Chillin’ at Zumbro

4

By Jake Lindstrom

I didn’t intend to run my first ultra in a blizzard. The Zumbro 50 Mile, which started at midnight on April 14, seemed like a great spring race and motivation to run away the winter blues, but spring forgot to come, the forecast predicted over half a foot of snow, and my shoes weren’t up for the job. Six hours before the race I drove to a hardware store and bought the knobbiest-looking sheet metal screws I could find to give my shoes more grip on a slippery course, and then I fired up the power drill.

On the drive north to Zumbro Bottoms State Forest in Minnesota, Joel Braden (a veteran ultrarunner), Jason Nicholson (our crew) and I nervously laughed as we watched the Doppler radar show progressively worse weather. As a native Californian, I didn’t know what pink meant: freezing rain. When we got within 30 miles, the car began to slide around on the icy roads. The forecast was no joke.

We arrived at 11:20 p.m. – ten minutes before check-in ended. The rapidly deteriorating road conditions had added an extra hour to our drive. We hurriedly changed in the car and mentally prepared ourselves for what lay ahead. In those few minutes the light from the main camp at the start/finish line became muted under a blanket of snow on the windshield.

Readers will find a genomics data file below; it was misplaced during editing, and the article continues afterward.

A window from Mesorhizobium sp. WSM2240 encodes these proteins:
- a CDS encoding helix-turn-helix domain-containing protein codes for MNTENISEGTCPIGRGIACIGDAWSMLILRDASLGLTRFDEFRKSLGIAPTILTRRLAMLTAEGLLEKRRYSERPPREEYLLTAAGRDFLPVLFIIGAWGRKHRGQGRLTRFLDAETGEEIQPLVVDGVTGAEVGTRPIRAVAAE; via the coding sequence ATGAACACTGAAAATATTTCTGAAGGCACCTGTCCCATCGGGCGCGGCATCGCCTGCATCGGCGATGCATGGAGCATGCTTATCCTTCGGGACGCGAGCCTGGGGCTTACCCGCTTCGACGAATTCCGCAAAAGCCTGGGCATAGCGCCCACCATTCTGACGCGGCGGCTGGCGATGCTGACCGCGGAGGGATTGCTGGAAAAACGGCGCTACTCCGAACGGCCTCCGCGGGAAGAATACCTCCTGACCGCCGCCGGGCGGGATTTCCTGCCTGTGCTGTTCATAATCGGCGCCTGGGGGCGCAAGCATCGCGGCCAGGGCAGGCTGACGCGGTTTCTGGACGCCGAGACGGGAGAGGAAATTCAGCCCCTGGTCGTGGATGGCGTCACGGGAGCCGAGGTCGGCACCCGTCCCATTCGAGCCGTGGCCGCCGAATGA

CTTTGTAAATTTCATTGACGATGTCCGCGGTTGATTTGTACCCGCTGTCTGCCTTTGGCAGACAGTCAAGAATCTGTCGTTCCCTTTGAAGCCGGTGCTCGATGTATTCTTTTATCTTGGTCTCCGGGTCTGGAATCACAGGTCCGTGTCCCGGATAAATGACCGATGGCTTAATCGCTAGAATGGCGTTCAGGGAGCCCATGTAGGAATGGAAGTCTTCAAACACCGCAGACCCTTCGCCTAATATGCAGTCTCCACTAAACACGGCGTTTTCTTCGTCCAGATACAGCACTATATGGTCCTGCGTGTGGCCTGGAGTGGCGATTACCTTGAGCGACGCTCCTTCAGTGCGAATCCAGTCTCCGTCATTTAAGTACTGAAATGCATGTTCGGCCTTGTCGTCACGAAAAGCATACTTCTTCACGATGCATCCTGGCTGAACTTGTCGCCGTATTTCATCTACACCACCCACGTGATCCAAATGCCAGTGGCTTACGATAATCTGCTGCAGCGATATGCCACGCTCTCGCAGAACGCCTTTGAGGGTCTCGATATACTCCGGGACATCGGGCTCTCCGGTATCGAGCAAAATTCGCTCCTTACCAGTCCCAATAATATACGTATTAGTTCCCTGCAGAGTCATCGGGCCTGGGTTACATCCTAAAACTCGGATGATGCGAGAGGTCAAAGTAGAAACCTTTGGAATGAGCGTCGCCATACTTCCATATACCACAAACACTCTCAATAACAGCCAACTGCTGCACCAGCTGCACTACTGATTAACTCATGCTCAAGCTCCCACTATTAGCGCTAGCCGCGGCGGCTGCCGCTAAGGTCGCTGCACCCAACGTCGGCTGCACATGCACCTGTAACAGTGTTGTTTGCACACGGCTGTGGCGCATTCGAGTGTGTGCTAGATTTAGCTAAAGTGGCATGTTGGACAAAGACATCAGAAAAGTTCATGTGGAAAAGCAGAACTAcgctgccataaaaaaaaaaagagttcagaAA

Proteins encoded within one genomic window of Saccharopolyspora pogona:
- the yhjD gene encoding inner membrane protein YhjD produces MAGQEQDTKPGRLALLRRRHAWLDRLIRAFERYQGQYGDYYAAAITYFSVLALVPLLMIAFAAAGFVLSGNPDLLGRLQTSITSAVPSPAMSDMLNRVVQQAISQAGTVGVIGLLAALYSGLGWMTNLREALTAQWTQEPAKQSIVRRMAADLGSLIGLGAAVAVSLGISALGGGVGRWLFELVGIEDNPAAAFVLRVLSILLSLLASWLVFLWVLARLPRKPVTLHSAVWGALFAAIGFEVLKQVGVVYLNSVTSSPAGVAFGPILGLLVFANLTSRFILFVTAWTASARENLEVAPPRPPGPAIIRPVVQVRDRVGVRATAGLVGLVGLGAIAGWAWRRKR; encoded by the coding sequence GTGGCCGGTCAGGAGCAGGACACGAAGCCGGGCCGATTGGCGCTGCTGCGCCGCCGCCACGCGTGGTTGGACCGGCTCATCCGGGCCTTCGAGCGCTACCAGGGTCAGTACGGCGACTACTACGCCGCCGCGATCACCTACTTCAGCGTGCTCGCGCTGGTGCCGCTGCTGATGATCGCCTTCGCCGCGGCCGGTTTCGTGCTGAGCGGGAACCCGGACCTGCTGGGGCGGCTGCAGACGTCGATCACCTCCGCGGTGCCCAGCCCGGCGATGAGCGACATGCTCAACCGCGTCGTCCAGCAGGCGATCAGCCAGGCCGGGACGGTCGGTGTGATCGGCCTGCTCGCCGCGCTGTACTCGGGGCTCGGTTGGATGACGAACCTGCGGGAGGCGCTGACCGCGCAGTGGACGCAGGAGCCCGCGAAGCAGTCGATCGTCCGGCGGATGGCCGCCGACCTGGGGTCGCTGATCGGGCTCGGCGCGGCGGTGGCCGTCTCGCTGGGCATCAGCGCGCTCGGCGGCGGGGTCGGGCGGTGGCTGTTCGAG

Slightly after midnight, race director John Storkamp gave an unusual prerace briefing telling everyone there was no shame in not starting or dropping out at the first aid station only three miles away. He said the conditions were so bad that half of the 100-mile runners had already dropped and crews were not advised to go to any of the aid stations. I wondered out loud what I had gotten into.

The race began and we shuffled through the powder and out of the campground. The snow quickly turned to mud on the narrow single track. It was so thick I almost ran out of my shoes. I should have tied them tighter, but that wouldn’t have stopped the mud and nearly frozen water from seeping into them. The squelching made me think this 50-mile might turn into a 5k.

Halfway through the first lap, Joel and I picked up a third runner, Amanda Theisen. Fittingly, she was studying exercise science in college. I thought to myself that at least she knew what she was getting into. My audacity to run Zumbro in these conditions kept crashing over me. Even the three pieces of candy I ate at the previous aid station made me almost vomit. At the end of the first of three laps, I half hoped my IT band would flare up, as it had earlier in the year, and give me a good excuse to drop. It didn’t though, so I trudged out into the darkness again for lap two. There was no way I could tell my friends and family I dropped because I ate too much candy.

Lap two reminded me why I decided to try ultras. Not only was I pushing myself farther than ever, I wasn’t stressed like I get during road races. And everything I thought was a hindrance was now helping me. The mud that challenged everyone in the first lap had frozen into a solid, albeit bumpy, surface. The snow made the downhills less slippery. When the sun rose, the snowfall eased up and it felt like we were running through Narnia. The raging wind and blowing snow didn’t bother me; I enjoyed it. I never thought I’d be thankful for a snowstorm during a race.